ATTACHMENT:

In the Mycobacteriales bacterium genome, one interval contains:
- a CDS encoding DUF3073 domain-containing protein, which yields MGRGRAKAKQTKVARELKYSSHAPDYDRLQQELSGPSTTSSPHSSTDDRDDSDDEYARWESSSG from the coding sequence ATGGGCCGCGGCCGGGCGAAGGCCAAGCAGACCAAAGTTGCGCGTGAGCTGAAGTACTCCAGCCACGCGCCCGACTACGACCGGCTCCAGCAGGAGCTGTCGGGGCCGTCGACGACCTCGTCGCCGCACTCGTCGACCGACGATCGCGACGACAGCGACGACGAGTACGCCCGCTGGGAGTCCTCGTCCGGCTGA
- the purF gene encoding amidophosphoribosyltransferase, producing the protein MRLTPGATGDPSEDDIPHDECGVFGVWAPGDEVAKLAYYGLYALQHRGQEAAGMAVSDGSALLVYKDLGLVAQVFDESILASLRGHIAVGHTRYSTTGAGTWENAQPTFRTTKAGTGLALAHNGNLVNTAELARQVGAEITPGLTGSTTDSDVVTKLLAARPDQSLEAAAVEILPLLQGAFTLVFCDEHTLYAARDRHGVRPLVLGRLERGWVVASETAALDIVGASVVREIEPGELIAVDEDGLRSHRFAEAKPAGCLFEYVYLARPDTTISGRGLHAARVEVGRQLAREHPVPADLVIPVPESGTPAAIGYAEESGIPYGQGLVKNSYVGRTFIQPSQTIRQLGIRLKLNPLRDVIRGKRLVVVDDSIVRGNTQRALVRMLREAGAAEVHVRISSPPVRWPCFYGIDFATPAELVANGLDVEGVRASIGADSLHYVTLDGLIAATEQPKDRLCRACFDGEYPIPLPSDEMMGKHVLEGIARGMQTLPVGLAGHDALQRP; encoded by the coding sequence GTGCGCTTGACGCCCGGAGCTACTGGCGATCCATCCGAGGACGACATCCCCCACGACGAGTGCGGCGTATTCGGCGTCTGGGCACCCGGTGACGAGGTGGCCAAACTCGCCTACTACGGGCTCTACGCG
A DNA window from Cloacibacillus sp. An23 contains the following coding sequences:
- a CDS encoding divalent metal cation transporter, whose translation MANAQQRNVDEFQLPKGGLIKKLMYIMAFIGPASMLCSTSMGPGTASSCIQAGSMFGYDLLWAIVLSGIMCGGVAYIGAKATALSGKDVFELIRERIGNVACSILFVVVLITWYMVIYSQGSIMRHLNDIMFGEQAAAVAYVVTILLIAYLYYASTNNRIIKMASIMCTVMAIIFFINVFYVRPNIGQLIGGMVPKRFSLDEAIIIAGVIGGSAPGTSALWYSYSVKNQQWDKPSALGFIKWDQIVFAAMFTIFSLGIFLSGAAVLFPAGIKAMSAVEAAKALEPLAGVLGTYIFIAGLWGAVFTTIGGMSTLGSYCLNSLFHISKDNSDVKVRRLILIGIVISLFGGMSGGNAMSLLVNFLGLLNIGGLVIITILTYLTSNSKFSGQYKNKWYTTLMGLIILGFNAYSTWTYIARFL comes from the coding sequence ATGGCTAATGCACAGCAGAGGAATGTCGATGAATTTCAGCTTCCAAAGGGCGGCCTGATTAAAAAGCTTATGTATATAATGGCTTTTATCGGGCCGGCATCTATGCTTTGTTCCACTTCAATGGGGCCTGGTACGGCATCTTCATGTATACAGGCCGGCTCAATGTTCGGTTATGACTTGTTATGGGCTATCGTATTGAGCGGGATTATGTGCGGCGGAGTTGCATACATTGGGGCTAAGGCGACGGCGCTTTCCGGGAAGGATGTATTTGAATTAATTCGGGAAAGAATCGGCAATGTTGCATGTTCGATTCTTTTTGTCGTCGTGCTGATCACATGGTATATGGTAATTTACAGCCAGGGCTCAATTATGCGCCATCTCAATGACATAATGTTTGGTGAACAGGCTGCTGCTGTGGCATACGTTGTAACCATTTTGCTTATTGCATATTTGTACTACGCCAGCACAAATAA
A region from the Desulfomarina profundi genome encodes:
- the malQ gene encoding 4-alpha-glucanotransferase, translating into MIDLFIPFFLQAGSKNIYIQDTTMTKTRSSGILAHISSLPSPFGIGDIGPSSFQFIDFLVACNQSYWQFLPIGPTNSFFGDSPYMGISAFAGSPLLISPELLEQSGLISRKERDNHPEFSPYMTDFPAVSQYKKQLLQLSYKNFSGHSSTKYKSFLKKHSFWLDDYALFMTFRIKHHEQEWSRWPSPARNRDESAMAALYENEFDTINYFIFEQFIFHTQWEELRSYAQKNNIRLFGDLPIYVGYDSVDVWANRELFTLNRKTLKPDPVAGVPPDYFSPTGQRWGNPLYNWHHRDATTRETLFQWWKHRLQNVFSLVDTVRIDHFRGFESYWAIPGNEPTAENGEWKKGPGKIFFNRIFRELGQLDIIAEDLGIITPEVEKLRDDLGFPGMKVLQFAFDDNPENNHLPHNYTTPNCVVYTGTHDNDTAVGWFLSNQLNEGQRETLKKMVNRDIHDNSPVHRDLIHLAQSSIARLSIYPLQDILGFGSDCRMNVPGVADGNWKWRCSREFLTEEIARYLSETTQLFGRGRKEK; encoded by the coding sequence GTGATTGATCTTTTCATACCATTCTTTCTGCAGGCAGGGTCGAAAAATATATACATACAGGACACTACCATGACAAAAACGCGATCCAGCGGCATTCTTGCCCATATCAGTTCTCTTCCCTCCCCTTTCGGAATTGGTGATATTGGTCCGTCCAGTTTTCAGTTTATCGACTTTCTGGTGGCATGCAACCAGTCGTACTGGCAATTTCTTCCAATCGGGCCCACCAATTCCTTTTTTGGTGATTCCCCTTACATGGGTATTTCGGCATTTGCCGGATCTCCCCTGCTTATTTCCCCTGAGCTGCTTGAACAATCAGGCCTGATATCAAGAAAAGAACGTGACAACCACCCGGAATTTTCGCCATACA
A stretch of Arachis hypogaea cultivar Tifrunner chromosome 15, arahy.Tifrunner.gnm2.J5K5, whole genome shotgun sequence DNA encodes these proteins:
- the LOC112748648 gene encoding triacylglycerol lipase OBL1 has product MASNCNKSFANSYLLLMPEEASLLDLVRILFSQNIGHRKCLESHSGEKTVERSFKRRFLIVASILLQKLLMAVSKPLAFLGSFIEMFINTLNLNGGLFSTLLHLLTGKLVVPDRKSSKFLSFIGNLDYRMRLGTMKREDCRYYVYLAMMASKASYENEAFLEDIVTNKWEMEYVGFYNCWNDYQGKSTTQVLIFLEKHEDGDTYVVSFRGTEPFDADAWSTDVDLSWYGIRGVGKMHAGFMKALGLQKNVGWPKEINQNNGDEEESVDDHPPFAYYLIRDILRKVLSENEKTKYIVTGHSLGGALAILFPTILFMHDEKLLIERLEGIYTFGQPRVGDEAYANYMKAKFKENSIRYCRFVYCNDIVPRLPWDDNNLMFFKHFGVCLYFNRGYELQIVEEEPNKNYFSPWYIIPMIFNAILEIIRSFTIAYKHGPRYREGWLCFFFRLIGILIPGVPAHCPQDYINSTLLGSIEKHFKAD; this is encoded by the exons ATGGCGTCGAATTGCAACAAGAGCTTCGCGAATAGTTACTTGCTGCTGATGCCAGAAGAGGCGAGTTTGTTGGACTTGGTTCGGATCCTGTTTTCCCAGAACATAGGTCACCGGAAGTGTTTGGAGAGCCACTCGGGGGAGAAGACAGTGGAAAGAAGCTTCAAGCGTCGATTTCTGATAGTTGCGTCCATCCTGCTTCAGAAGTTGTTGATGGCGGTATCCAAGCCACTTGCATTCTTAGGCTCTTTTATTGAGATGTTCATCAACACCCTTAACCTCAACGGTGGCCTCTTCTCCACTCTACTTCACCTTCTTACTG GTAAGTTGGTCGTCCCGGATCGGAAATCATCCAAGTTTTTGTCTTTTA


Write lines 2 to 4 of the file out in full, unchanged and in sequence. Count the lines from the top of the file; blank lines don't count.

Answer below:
- a CDS encoding DUF3073 domain-containing protein, which yields MGRGRAKAKQTKVARELKYSSHAPDYDRLQQELSGPSTTSSPHSSTDDRDDSDDEYARWESSSG from the coding sequence ATGGGCCGCGGCCGGGCGAAGGCCAAGCAGACCAAAGTTGCGCGTGAGCTGAAGTACTCCAGCCACGCGCCCGACTACGACCGGCTCCAGCAGGAGCTGTCGGGGCCGTCGACGACCTCGTCGCCGCACTCGTCGACCGACGATCGCGACGACAGCGACGACGAGTACGCCCGCTGGGAGTCCTCGTCCGGCTGA
- the purF gene encoding amidophosphoribosyltransferase, producing the protein MRLTPGATGDPSEDDIPHDECGVFGVWAPGDEVAKLAYYGLYALQHRGQEAAGMAVSDGSALLVYKDLGLVAQVFDESILASLRGHIAVGHTRYSTTGAGTWENAQPTFRTTKAGTGLALAHNGNLVNTAELARQVGAEITPGLTGSTTDSDVVTKLLAARPDQSLEAAAVEILPLLQGAFTLVFCDEHTLYAARDRHGVRPLVLGRLERGWVVASETAALDIVGASVVREIEPGELIAVDEDGLRSHRFAEAKPAGCLFEYVYLARPDTTISGRGLHAARVEVGRQLAREHPVPADLVIPVPESGTPAAIGYAEESGIPYGQGLVKNSYVGRTFIQPSQTIRQLGIRLKLNPLRDVIRGKRLVVVDDSIVRGNTQRALVRMLREAGAAEVHVRISSPPVRWPCFYGIDFATPAELVANGLDVEGVRASIGADSLHYVTLDGLIAATEQPKDRLCRACFDGEYPIPLPSDEMMGKHVLEGIARGMQTLPVGLAGHDALQRP; encoded by the coding sequence GTGCGCTTGACGCCCGGAGCTACTGGCGATCCATCCGAGGACGACATCCCCCACGACGAGTGCGGCGTATTCGGCGTCTGGGCACCCGGTGACGAGGTGGCCAAACTCGCCTACTACGGGCTCTACGCG
A DNA window from Cloacibacillus sp. An23 contains the following coding sequences: